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The impala is a medium-sized African antelope that has long, ringed horns. These mammals live in huge herds in southeastern and south-central Africa in open forests, grasslands, and shrubby areas. Red-billed oxpeckers often perch on impalas, eating fleas, ticks, and other parasites on the coat.

Leaping: Impalas are amazing leapers. They can jump up about 10 feet (3 m) into the air. While running, they can cover up to 30 feet (9 m) in a single bound. These abilities help them escape predators.

Anatomy: These lightly-built antelopes are roughly 33-39 inches (84-99 cm) tall at the shoulder; they weigh from 88-165 pounds (40-75 kg). The short, glossy fur is chestnut brown; the belly is white. There are distinctive dark stripes on the tail and haunches. Impalas have very large ears and big eyes; they use their keen sense of sight and hearing to detect predators. Male impalas have long, twisted, ringed, backswept horns; females have no horns. Like all horns, they are not shed, but continue to grow throughout the impala's life.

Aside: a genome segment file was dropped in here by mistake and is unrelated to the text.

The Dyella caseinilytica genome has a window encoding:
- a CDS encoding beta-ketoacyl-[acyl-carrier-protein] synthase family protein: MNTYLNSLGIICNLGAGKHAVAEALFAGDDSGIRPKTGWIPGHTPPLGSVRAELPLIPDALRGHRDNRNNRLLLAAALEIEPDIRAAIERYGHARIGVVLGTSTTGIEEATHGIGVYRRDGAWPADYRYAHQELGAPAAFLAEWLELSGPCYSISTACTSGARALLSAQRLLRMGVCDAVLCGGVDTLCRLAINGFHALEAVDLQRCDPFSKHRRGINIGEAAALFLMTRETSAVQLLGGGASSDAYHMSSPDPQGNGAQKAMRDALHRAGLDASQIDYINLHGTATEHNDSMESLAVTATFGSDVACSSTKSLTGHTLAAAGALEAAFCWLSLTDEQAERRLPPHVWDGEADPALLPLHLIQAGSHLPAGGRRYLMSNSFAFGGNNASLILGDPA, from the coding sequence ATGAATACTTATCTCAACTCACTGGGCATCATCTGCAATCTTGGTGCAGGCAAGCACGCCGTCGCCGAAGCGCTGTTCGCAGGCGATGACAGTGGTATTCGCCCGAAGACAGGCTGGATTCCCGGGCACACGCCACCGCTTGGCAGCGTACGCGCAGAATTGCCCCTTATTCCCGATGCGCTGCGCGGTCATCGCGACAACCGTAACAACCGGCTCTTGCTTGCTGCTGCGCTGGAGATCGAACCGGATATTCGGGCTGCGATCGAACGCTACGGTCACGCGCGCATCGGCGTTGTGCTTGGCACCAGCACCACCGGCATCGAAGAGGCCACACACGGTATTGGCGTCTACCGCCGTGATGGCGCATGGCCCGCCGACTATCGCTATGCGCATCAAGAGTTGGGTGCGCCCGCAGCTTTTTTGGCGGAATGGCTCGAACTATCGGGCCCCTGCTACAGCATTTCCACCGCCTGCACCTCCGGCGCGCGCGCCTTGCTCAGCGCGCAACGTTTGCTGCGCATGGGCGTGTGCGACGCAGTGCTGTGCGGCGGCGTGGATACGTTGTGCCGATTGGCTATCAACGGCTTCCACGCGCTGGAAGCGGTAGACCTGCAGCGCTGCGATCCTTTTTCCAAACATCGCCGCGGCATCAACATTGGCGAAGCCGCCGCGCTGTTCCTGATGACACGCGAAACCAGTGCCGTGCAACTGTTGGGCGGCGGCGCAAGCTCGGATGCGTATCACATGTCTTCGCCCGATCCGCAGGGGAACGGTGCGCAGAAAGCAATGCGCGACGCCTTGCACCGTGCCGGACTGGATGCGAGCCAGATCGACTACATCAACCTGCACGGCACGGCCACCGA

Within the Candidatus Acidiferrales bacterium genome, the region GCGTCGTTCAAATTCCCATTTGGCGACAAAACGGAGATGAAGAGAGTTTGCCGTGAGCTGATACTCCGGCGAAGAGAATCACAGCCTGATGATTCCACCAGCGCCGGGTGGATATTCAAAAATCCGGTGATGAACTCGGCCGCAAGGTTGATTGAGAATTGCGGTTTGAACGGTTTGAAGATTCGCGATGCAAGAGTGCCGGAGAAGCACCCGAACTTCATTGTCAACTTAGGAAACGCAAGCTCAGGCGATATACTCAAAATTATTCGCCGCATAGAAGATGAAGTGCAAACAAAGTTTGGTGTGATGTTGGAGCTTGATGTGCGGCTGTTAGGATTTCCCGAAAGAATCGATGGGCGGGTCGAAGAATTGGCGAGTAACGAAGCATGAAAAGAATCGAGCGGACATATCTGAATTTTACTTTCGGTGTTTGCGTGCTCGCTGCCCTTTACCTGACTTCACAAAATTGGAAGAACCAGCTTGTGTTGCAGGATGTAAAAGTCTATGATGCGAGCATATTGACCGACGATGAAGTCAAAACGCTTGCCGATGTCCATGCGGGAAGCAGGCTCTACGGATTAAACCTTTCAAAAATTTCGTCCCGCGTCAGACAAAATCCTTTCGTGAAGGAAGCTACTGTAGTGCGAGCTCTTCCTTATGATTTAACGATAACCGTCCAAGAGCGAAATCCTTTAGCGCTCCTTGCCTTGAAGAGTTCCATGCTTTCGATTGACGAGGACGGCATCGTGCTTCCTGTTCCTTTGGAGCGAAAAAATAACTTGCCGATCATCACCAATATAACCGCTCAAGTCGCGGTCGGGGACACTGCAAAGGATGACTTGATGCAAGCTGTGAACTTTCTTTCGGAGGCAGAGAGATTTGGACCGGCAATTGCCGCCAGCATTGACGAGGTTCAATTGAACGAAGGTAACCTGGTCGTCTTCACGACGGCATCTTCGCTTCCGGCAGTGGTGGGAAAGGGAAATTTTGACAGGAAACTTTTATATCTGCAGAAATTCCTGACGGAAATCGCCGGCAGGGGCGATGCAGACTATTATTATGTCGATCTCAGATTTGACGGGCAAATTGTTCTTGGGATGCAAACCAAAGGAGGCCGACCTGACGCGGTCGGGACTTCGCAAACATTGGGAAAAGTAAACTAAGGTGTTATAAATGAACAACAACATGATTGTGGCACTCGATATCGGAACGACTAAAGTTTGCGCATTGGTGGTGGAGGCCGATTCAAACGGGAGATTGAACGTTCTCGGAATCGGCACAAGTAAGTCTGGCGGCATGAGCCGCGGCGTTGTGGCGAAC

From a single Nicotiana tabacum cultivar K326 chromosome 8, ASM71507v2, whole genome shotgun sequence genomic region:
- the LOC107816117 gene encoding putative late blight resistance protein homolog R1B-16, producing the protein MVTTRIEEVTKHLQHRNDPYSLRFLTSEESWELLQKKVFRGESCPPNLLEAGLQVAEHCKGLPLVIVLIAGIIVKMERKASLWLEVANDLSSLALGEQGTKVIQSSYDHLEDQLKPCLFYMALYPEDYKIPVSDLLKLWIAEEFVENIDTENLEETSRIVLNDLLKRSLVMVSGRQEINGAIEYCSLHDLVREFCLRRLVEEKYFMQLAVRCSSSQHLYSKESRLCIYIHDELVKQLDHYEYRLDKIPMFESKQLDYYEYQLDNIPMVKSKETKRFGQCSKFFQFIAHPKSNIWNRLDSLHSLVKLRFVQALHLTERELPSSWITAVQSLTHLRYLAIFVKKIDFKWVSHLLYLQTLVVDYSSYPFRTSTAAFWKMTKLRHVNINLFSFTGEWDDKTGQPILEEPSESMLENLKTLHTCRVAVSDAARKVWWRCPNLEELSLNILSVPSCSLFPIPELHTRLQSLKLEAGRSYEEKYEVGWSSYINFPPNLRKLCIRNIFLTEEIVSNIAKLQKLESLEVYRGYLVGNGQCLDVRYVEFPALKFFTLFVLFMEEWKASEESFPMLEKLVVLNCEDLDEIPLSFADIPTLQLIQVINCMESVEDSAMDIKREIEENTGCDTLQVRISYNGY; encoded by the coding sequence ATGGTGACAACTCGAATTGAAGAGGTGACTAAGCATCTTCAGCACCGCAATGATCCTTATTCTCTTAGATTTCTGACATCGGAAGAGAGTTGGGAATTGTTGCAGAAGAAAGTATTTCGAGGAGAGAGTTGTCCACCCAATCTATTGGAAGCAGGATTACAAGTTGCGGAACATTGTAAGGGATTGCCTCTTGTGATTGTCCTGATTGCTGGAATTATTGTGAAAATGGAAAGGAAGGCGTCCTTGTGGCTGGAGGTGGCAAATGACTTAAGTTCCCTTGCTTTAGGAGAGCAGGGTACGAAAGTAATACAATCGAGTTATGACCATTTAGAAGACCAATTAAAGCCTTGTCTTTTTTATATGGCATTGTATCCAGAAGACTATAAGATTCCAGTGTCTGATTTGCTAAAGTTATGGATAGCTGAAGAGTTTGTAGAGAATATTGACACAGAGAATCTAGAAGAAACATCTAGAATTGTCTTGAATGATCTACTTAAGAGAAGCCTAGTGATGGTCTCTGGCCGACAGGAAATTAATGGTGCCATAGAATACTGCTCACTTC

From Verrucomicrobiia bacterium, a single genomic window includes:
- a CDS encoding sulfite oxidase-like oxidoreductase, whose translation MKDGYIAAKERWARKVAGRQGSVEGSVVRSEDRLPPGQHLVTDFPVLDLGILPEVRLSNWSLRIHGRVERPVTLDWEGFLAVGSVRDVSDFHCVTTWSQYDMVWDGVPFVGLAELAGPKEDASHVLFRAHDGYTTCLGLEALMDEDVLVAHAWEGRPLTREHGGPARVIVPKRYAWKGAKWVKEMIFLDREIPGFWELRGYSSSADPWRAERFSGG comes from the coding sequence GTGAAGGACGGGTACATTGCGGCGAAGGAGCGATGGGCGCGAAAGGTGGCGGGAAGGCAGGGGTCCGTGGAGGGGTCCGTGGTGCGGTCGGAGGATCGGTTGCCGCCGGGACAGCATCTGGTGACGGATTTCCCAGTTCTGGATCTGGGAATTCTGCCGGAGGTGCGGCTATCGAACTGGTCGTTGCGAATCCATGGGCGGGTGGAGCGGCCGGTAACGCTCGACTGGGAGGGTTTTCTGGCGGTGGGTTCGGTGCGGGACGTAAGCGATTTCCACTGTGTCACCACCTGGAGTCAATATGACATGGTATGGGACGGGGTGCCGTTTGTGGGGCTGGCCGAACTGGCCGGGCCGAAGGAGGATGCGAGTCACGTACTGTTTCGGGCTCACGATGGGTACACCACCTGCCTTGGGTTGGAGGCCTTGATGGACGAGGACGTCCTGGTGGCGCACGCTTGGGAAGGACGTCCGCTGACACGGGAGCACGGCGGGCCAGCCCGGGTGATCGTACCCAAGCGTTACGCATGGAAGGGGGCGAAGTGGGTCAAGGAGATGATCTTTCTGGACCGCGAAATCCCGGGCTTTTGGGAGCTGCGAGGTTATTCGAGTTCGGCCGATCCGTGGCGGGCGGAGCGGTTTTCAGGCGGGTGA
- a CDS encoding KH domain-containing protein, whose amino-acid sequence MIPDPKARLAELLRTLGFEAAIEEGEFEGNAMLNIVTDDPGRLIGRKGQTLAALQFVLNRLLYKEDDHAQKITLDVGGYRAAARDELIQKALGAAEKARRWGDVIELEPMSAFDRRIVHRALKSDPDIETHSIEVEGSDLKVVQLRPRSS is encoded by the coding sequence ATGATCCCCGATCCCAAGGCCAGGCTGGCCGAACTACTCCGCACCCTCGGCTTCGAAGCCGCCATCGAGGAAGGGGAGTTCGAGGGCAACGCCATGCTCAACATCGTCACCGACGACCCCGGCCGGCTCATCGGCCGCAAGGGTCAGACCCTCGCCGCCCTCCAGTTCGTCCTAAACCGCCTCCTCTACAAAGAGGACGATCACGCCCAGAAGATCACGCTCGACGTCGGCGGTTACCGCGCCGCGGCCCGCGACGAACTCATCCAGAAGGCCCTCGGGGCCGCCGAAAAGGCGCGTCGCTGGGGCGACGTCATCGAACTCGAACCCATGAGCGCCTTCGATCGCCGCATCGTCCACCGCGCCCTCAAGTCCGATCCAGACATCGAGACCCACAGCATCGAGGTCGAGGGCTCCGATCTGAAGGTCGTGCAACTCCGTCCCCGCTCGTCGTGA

Diet: Impalas are herbivores (plant-eaters). They eat grasses, shrubs, herbs, young shoots, and leaves. They spend most of their time browsing.

Predators: These high-jumping mammals are preyed upon by lions and packs of wild dogs.

Classification: Class Mammalia (mammals), order Artiodactyla (even-toed ungulates), family Bovidae (antelopes, bison, buffalo, cattle, goats, and sheep), genus Aepyceros, species A. melampus.

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